Don’t fancy seafood? Don’t fret – there are plenty of picks for you at a Danish lunch. Chicken salad is a good first timers option and not as basic as you’d imagine. Beef tartare will always be served with red onions and raw egg yolk, a favorite of my husband’s. Other meat options might include roast pork or roast beef and possibly some poached duck. Or get really Danish and try the leverpostej – liver paste – Denmark’s version of paté.
Vegetarians in your group? Lots of options for you as well. From fresh seasonal vegetables to locally produced cheeses with tasty fruit compotes on top. My favorite is always the Danish new potatoes – small, boiled and slightly waxy – they have a richness and texture that is perfect on a sandwich. Especially when dressed up for your plate. So now knowing what you might eat – let’s go over some etiquette before you get started.
Smørrebrød Etiquette and Rules
- Don’t pick up the smørrebrød. Always use a knife and fork.
- Before eating, raise your glass to toast each person in your group. Look them in the eye and say Skål! Cheers!
- A typical Danish lunch will include 2-3 pieces of smørrebrød.
- These are served in a specific order. Herring course is first. (Don’t knock it until you try it.) The other seafood comes next, followed by meat or vegetable dishes. Always finishing with cheese. (Exceptions to these rules for vegetarians.)
- When presented with an opportunity to pile up your own sandwich – herrings ONLY go on rye bread, but other fish like smoked salmon, fried plaice, or shrimps can adorn thicker slices of white bread.
- Each piece should combine a mix of colors, flavors, and textures.
- Never put cheese with fish.
- Never put mayonnaise or remoulade with your salmon.
- Roasted onion should not top smoked fish.
- Change your plate when moving on from the fish course.
- Go to a restaurant where they’ll handle it all for you. Except for the eating of course.
- Relax, enjoy, and don’t take it all so seriously. It’s fun and delicious.
Copenhagen’s Best Places to Sample the Smørrebrød
With a better understanding of the history, evolution, and customs that surround this iconic Danish frokost – let’s get to the good stuff. Where to taste a real smørrebrød lunch. Every year the Danish newspaper Berlingske puts out a list of the City’s Best Restaurants and Businesses. Nominations are voted on by the public and announced at a big ceremony each year. Byens Bedste list always includes the best smørrebrød in the city. The winner for 2022 was Restaurant Palægade. An impressive win considering the other top-notch contenders – Selma, Restaurant Møntergade, Lumskebugten, and Boulevarden. I’ve included them all below except the newcomer Boulevarden. If you’ve been let me know how it is. It’s definitely on my wish list for my next visit.
The recommendations presented here have all been personally tested. As a birthday tradition, we pick a couple new spots to try each year. I’ve divided them into “The Classisks,” – that’s Danish for classic – and “The Modernists.” Each has its charms and offers delectable dishes. If you want dark wood, brass fittings, nautical paintings, and Royal Copenhagen dishes – stick to the more traditional at top of this list. If you prefer dining amid sleek Danish design and lighting and tasting more innovative flavors – move on down the page. Better yet – pick one of each and compare. Guaranteed, at any one of these spots, it will be a delightful experience.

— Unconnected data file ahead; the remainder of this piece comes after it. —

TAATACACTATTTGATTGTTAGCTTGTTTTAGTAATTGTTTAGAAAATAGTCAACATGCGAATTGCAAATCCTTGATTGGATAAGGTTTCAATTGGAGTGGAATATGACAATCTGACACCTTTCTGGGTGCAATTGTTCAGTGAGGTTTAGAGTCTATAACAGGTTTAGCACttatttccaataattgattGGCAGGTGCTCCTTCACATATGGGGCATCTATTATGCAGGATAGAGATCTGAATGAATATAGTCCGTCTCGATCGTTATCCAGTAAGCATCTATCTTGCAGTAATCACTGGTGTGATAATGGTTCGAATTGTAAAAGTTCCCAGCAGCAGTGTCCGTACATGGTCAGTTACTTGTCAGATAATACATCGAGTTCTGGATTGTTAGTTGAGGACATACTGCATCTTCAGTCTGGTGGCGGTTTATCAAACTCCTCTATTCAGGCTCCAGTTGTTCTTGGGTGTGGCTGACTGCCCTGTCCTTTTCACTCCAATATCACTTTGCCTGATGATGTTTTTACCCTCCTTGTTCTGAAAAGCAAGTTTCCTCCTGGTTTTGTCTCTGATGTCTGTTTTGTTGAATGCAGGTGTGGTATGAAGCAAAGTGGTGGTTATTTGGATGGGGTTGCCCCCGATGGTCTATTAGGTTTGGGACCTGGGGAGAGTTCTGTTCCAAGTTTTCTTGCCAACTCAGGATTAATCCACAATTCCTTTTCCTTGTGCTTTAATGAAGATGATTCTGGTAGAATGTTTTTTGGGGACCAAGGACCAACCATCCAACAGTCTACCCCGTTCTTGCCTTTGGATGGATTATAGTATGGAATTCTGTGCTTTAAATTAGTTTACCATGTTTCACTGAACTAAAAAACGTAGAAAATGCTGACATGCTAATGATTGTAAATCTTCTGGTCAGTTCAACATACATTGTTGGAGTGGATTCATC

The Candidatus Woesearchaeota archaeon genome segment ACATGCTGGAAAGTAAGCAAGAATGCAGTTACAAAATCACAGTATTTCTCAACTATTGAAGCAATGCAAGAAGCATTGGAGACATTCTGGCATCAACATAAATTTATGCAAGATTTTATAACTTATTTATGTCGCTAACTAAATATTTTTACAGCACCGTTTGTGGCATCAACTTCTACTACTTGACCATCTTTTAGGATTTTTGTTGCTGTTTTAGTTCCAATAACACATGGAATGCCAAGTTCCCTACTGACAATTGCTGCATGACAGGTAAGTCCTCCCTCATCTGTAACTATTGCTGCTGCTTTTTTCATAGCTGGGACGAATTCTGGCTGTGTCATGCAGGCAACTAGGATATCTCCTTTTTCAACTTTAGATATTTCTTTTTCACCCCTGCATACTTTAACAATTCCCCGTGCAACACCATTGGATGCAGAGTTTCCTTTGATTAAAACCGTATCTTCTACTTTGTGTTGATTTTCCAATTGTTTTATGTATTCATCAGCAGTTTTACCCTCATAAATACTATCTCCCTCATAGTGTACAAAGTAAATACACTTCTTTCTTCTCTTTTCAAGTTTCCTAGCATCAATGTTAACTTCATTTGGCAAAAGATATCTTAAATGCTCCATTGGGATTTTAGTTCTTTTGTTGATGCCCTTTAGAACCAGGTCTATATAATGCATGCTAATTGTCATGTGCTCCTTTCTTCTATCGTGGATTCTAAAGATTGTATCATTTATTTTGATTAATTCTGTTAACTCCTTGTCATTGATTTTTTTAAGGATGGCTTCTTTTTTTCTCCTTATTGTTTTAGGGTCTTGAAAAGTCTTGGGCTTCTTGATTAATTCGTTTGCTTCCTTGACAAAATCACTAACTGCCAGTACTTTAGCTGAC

Insider tip: Book ahead, these are popular spots for a reason. Most offer online booking. Click the links to their websites and make a reservation.
Strandgade 50, 1401 København K, Denmark
A perfect introduction to the Danish lunch experience, the Christianshavn Færgecafé is worth the effort to get to. Tucked on a side canal that connects the Christianshavn canal to the main Copenhagen Harbor, you can sit atop a former ferry boat, right on the water. Or step inside the old school café on the corner and order a battery of snaps.
“Vi elsker snaps!” We love snaps they say and offer et lille or et stort batteri, a little or big taster of 5 different types. Or go for the “Norden Rundt,” where all five flavors come from Scandinavia. Eats here are more traditional and the helpful friendly staff will help you navigate the menu. Plan ahead to experience their popular Christmas lunch or julefrokost if visiting in November or December.
Esplanaden 21, 1263 København
One of the oldest restaurants in Denmark, Lumskebugten has been slinging sandwiches since 1854 and still tops the city’s best lists. A 2022 Byens Bedste smørrebrød nominee – they keep the hits coming. If you watched Mads Mikkelsen’s “Druk” (“Another Round” in English) you may recognize the location from the last scene of the film. No spoilers here, but it’s a fantastic movie.
So is lunch at Lumskebugten. Come summer months, tables outside on the little plaza let you soak up the sun while enjoying your herring. Popular with corporate types as it sits across the street from Mærsk Headquarters, but relaxed enough for everyone to enjoy it. One of my favorites.
Brolæggerstræde 12, 1211 København
Set on a quiet corner in Copenhagen’s Indre By, or historic inner city, Restaurant Kronborg takes tradition up a notch. Service is impeccable if not a little bit cheeky. It is old and classy and full of locals taking their lunch. I adored it. Clean Scandinavian flavors are beautifully presented. Their cured salmon with green apples on top so lovely. But my favorite was the Christiansøpigens pickled herring – perfectly spiced and delicate. So nice. Don’t knock it until you try it. (Both pictured below.) My husband, who doesn’t always seek out Danish herrings even agreed.
Wash it down with a small sip of house-cured snaps poured from pretty jars and it’s an impressive frokost (lunch.) In fact, Restaurant Kronborg only does lunch. Street side tables lose a little of the charm, come summer. Book ahead for the main dining room as this place is popular.
Hauser Plads 16, 1127 København